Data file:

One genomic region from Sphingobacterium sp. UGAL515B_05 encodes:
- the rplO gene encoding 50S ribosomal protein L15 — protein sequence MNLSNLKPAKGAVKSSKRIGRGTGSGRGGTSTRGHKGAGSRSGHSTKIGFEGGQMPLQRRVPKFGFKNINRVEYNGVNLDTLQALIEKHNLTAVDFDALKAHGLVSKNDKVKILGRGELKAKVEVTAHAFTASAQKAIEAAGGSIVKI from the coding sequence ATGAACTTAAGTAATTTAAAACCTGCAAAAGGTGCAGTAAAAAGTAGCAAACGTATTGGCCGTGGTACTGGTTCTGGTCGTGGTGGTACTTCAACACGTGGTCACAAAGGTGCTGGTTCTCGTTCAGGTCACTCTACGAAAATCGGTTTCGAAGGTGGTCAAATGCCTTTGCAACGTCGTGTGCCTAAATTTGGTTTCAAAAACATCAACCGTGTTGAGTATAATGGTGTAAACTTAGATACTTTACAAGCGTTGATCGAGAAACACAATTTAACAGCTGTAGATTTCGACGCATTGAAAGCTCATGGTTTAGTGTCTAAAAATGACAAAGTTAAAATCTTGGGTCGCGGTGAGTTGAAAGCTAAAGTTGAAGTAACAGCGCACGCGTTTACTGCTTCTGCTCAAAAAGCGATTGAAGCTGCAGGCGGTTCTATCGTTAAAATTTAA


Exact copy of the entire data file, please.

One genomic region from Sphingobacterium sp. UGAL515B_05 encodes:
- the rplO gene encoding 50S ribosomal protein L15 — protein sequence MNLSNLKPAKGAVKSSKRIGRGTGSGRGGTSTRGHKGAGSRSGHSTKIGFEGGQMPLQRRVPKFGFKNINRVEYNGVNLDTLQALIEKHNLTAVDFDALKAHGLVSKNDKVKILGRGELKAKVEVTAHAFTASAQKAIEAAGGSIVKI from the coding sequence ATGAACTTAAGTAATTTAAAACCTGCAAAAGGTGCAGTAAAAAGTAGCAAACGTATTGGCCGTGGTACTGGTTCTGGTCGTGGTGGTACTTCAACACGTGGTCACAAAGGTGCTGGTTCTCGTTCAGGTCACTCTACGAAAATCGGTTTCGAAGGTGGTCAAATGCCTTTGCAACGTCGTGTGCCTAAATTTGGTTTCAAAAACATCAACCGTGTTGAGTATAATGGTGTAAACTTAGATACTTTACAAGCGTTGATCGAGAAACACAATTTAACAGCTGTAGATTTCGACGCATTGAAAGCTCATGGTTTAGTGTCTAAAAATGACAAAGTTAAAATCTTGGGTCGCGGTGAGTTGAAAGCTAAAGTTGAAGTAACAGCGCACGCGTTTACTGCTTCTGCTCAAAAAGCGATTGAAGCTGCAGGCGGTTCTATCGTTAAAATTTAA